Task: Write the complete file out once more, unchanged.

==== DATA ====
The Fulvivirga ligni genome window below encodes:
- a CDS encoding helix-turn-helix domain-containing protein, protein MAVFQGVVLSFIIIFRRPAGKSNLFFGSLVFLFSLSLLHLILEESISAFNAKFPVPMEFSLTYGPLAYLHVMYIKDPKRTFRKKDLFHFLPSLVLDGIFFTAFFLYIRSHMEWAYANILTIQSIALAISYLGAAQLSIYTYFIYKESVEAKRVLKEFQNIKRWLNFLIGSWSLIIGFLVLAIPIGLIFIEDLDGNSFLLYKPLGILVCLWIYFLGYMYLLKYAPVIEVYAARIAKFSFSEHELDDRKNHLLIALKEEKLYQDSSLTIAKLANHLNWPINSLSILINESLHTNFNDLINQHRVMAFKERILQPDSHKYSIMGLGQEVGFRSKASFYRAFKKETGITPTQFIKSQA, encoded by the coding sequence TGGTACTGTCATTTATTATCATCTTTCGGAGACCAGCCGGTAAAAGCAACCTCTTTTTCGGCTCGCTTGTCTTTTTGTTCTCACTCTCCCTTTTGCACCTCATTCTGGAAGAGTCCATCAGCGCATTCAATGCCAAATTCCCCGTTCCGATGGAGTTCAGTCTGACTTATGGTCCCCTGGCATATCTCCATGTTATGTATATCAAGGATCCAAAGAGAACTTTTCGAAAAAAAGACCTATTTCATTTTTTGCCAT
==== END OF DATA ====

The Fulvivirga ligni genome window below encodes:
- a CDS encoding helix-turn-helix domain-containing protein, protein MAVFQGVVLSFIIIFRRPAGKSNLFFGSLVFLFSLSLLHLILEESISAFNAKFPVPMEFSLTYGPLAYLHVMYIKDPKRTFRKKDLFHFLPSLVLDGIFFTAFFLYIRSHMEWAYANILTIQSIALAISYLGAAQLSIYTYFIYKESVEAKRVLKEFQNIKRWLNFLIGSWSLIIGFLVLAIPIGLIFIEDLDGNSFLLYKPLGILVCLWIYFLGYMYLLKYAPVIEVYAARIAKFSFSEHELDDRKNHLLIALKEEKLYQDSSLTIAKLANHLNWPINSLSILINESLHTNFNDLINQHRVMAFKERILQPDSHKYSIMGLGQEVGFRSKASFYRAFKKETGITPTQFIKSQA, encoded by the coding sequence TGGTACTGTCATTTATTATCATCTTTCGGAGACCAGCCGGTAAAAGCAACCTCTTTTTCGGCTCGCTTGTCTTTTTGTTCTCACTCTCCCTTTTGCACCTCATTCTGGAAGAGTCCATCAGCGCATTCAATGCCAAATTCCCCGTTCCGATGGAGTTCAGTCTGACTTATGGTCCCCTGGCATATCTCCATGTTATGTATATCAAGGATCCAAAGAGAACTTTTCGAAAAAAAGACCTATTTCATTTTTTGCCAT